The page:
Keywords: Environment & Natural Resources :: Biodiversity & Natural Resources Management, Environment & Natural Resources :: Climate Change, impact evaluation guidelines
    JEL: H43 Q54 Q56
    Date: 2012–04
  4. By: Mauro Pisu; Peter Hoeller; Isabelle Joumard
    Abstract: Three main approaches can be used to assess infrastructure performance. The first employs macro-econometric techniques to estimate the impact of the existing infrastructure capital stock on growth and to infer its growth-maximising level. This approach neglects the impact of infrastructure on some dimensions of social welfare, such as pollution. The second relies on ex-ante or ex-post cost-benefit analyses of infrastructure projects. These take into account desirable and undesirable outcomes and provide thus a welfare perspective, but this approach would not allow comparing the performance of the existing infrastructure stock. A third approach aims at benchmarking the social efficiency of infrastructure service provision based on the existing capital stock taking into account positive and negative externalities. This paper analyses the challenges in implementing these approaches.<P>Options pour évaluer la performance des infrastructures<BR>Trois types de méthodes peuvent être utilisés pour évaluer la performance des infrastructures. Le premier suppose la mise en oeuvre de techniques macro-économétriques permettant d’estimer l’impact du stock d’infrastructures existant sur la croissance pour en déduire son potentiel de maximisation de la croissance. Cette méthode ne prend pas en compte l’impact des infrastructures sur certains aspects du bien-être social, la pollution par exemple. Le deuxième repose sur des analyses coûts-avantages des projets d’infrastructures effectuées a priori ou a posteriori. Cette méthode permet de prendre en compte les externalités souhaitables aussi bien que non souhaitables des projets et permet donc de se placer dans la perspective du bien-être, mais cette méthode ne permet pas de comparer les performances des stocks d’infrastructures existants. Enfin, il existe une troisième méthode qui vise à étalonner l’efficience sociale de la prestation de services à partir du stock existant tout en prenant en compte les externalités positives et négatives. Les difficultés inhérentes à la mise en oeuvre de ces trois méthodes sont examinées dans ce document de travail.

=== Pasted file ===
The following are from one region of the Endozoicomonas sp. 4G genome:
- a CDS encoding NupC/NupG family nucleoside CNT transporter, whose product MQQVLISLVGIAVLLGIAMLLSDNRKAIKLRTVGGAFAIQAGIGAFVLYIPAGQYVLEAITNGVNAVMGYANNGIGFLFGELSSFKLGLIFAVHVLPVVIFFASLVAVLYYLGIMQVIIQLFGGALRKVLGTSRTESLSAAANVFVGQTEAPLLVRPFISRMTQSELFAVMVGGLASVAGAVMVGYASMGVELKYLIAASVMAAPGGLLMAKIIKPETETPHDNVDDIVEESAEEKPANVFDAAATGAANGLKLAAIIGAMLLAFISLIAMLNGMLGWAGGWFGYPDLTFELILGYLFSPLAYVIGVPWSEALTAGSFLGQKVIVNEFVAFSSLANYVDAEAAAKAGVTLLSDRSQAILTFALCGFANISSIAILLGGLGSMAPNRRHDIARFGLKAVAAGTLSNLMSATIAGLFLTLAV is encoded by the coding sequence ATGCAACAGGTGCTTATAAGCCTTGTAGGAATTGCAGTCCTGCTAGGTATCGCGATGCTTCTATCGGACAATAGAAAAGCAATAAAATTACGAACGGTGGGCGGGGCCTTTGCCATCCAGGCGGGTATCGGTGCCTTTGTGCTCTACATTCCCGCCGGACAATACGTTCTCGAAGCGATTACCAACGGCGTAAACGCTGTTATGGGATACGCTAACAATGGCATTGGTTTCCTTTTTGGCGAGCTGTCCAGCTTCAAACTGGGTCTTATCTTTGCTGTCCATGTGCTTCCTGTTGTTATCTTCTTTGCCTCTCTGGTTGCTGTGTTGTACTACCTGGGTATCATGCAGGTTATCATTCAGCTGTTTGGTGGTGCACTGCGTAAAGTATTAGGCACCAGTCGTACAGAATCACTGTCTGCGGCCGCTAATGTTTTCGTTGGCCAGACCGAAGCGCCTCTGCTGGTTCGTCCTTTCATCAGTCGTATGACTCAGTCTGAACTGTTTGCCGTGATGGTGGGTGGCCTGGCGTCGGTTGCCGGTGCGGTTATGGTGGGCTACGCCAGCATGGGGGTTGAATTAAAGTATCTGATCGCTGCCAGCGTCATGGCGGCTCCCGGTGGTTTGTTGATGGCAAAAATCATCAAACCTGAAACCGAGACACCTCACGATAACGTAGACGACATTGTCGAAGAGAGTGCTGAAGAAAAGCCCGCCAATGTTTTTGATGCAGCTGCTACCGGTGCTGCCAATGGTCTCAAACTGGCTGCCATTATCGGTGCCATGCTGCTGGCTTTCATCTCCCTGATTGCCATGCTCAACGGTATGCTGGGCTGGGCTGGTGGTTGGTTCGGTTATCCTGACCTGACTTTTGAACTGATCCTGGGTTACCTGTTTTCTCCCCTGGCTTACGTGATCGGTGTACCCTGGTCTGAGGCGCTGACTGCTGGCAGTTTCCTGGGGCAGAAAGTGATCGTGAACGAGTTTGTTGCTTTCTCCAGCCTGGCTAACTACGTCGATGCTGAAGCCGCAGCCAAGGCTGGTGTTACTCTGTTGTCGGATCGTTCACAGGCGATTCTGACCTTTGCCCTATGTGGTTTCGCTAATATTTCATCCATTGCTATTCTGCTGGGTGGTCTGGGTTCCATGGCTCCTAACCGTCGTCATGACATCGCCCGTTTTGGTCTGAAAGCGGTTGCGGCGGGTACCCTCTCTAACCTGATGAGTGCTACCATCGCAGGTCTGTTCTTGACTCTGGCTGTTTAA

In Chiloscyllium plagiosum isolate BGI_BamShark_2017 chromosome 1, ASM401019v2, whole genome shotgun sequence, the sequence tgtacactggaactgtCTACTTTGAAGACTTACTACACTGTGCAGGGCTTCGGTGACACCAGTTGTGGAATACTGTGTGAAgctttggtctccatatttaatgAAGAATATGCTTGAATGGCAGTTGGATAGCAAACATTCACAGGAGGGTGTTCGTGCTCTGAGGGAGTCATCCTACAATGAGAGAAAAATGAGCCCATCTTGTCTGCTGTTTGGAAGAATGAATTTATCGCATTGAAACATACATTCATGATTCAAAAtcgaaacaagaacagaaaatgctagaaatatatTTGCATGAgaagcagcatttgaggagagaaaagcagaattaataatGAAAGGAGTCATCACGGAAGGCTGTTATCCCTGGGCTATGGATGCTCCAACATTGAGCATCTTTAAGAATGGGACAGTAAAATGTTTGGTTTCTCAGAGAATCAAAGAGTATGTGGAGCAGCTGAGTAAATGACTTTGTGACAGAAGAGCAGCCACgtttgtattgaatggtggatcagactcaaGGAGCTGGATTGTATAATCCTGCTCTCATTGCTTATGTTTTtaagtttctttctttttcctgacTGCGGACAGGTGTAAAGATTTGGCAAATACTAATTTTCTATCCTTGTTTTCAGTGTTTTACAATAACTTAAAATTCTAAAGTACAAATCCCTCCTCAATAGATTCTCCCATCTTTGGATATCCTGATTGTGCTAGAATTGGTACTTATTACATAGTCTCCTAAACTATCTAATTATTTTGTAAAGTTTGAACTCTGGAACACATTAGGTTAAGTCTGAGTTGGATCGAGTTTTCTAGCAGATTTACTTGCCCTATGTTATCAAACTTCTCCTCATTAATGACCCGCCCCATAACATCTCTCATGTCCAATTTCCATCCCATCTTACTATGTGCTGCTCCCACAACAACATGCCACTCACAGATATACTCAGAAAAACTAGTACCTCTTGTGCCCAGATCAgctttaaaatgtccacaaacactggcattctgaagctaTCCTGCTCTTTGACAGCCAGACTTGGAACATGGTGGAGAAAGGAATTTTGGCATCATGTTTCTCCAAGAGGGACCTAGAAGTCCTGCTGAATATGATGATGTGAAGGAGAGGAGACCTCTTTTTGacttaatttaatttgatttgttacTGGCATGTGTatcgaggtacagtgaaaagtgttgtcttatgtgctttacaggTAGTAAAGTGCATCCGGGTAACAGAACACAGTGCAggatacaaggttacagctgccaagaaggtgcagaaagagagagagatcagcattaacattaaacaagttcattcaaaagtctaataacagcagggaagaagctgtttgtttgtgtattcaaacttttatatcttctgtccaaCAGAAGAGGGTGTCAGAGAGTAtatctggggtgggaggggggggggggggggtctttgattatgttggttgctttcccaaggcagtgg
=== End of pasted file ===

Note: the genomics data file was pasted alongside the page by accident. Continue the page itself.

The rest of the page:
Keywords: efficiency, infrastructure, cost-benefit analysis, infrastructure, efficacité, analyse couts-bénéfices
    JEL: D61 D62 H41 H54
    Date: 2012–04–27
  5. By: Alexandra den Heijer
    Abstract: Managing contemporary campuses and taking decisions that will impact on those of tomorrow is a complex task for universities worldwide. It involves strategic, financial, functional and physical aspects as well as multiple stakeholders. This article summarises the conclusions of a comprehensive PhD research project which was enriched with lessons learned in the aftermath of a fire which destroyed the author's workplace. The replacement building allowed her to put her theories and concepts into practice.
    Keywords: performance indicators, campus management, information system, strategic choice
    Date: 2012–04